Power handling is another spec you will often see that is almost meaningless in real world situations. A speaker with a 50 watt power handling rating can easily be run with 1000 watt amps. Likewise, a speaker with a 200 watt limit can sing with only 50 watts. Simply match the wattage to the sensitivity and you??re good to go.

BIG OR LITTLE SPEAKERS?
One of the secrets of hi-fi is that bigger isn??t always better. A 2-way speaker (tweeter and woofer) will always be easier to setup and tweak than a massive speaker with 3+ drivers. It??s easy to get seduced by the goliaths of audio, but the truth is those monster speakers are made for monster rooms and aren??t ideal for typical spaces.
While the big speakers sound fantastic, do yourself a favor and buy a 2-way speaker and add a sub. You??ll thank me later.

CD PLAYER VS TRANSPORT/DAC
Occasionally, you??ll see people talking about transports and DACs instead of CD players. What gives? A CD player takes the little digits on your shiny silver discs and turns them into the analog signal required by your preamp or integrated amp. A transport will look like a CD player, but instead of sending an analog signal, it sends a digital signal requiring a separate Digital to Analog Converter (DAC). General hi-fi convention holds that a transport and DAC will sound better than a CD player, and most separate DACs these days offer USB input for direct computer connection.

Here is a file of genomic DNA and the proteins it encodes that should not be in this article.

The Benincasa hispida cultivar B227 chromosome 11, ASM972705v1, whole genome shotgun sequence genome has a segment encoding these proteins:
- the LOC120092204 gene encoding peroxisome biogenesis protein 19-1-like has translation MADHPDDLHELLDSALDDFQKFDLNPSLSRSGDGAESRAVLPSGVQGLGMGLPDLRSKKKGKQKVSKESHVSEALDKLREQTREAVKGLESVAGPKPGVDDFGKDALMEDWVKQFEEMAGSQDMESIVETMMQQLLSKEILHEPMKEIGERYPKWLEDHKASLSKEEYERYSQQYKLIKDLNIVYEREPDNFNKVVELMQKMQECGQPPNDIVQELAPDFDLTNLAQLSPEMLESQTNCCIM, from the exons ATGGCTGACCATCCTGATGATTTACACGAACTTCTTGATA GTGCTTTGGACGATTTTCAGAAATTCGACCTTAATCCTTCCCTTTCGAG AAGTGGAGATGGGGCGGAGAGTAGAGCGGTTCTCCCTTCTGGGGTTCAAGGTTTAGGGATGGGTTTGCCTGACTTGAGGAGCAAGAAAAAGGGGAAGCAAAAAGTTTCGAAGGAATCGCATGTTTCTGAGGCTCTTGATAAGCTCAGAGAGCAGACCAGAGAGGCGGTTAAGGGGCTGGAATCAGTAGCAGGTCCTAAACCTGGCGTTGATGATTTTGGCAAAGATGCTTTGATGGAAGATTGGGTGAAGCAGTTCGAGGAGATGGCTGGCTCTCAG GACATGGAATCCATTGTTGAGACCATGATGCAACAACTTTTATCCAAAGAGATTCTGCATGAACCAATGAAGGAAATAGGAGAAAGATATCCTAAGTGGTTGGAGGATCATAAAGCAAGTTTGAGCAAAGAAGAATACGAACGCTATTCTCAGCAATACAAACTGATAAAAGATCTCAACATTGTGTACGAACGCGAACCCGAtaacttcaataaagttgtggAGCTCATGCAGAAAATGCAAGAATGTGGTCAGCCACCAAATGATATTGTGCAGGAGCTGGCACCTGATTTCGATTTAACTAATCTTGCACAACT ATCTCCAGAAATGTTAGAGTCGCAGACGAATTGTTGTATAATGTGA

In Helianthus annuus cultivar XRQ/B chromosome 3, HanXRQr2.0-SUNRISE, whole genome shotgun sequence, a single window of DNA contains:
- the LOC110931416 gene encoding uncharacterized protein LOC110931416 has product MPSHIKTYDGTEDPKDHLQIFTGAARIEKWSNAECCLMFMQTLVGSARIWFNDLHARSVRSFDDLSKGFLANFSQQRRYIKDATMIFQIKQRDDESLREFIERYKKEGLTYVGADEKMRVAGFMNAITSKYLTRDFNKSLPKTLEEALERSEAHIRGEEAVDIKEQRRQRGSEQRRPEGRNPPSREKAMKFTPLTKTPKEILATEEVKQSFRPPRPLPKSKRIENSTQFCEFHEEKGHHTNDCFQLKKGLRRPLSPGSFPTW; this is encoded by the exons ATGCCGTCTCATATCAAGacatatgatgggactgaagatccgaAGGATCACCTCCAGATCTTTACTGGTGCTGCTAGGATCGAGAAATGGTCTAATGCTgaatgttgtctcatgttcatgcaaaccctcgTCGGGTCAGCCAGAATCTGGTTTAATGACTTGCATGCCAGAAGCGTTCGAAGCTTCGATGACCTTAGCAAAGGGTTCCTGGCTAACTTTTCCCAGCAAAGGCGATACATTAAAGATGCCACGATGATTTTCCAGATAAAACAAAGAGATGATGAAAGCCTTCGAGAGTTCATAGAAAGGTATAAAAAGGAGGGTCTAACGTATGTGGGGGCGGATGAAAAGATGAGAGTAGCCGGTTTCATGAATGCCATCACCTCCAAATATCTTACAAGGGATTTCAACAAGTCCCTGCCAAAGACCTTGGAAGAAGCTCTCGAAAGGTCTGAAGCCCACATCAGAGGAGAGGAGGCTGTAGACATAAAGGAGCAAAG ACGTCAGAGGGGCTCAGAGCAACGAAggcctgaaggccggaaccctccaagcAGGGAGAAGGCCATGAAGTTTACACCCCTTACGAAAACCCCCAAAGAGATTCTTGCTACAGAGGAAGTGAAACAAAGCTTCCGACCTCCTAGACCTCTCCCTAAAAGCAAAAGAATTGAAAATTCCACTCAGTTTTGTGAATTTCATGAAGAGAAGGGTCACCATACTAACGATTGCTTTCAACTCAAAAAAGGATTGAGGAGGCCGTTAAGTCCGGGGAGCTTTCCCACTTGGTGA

TRUTH ABOUT BIG WATTS
Spend ten minutes in Best Buy and you??d be convinced that wattage is the only thing that matters. In hi-fi, however, the number of watts is a meaningless measure of quality. Think about it like this: turbocharged Honda hatchback with 500hp may have far more power than a Porsche with 300hp, but is the Honda a better car? No way. Same with the marketing hype surrounding big watt systems. In fact, some of the best amps in the world have under 50 watts and can drive speakers to ear-bleeding levels.

TRUTH ABOUT CABLES
When starting out, cables should be the last piece to spend money on. Each cable, no matter what the manufacturer says, has a specific sound. For under a $100, you can find a cable with the right sound for your system (or better yet, just ask the speaker manufacturer which cheap cables they like). That said, if you start out with a company??s least expensive wire and move up to a more expensive model, you will hear a difference. Whether it??s worth the big jump in price is up to you, but starting out, don??t get caught up in the cable hype.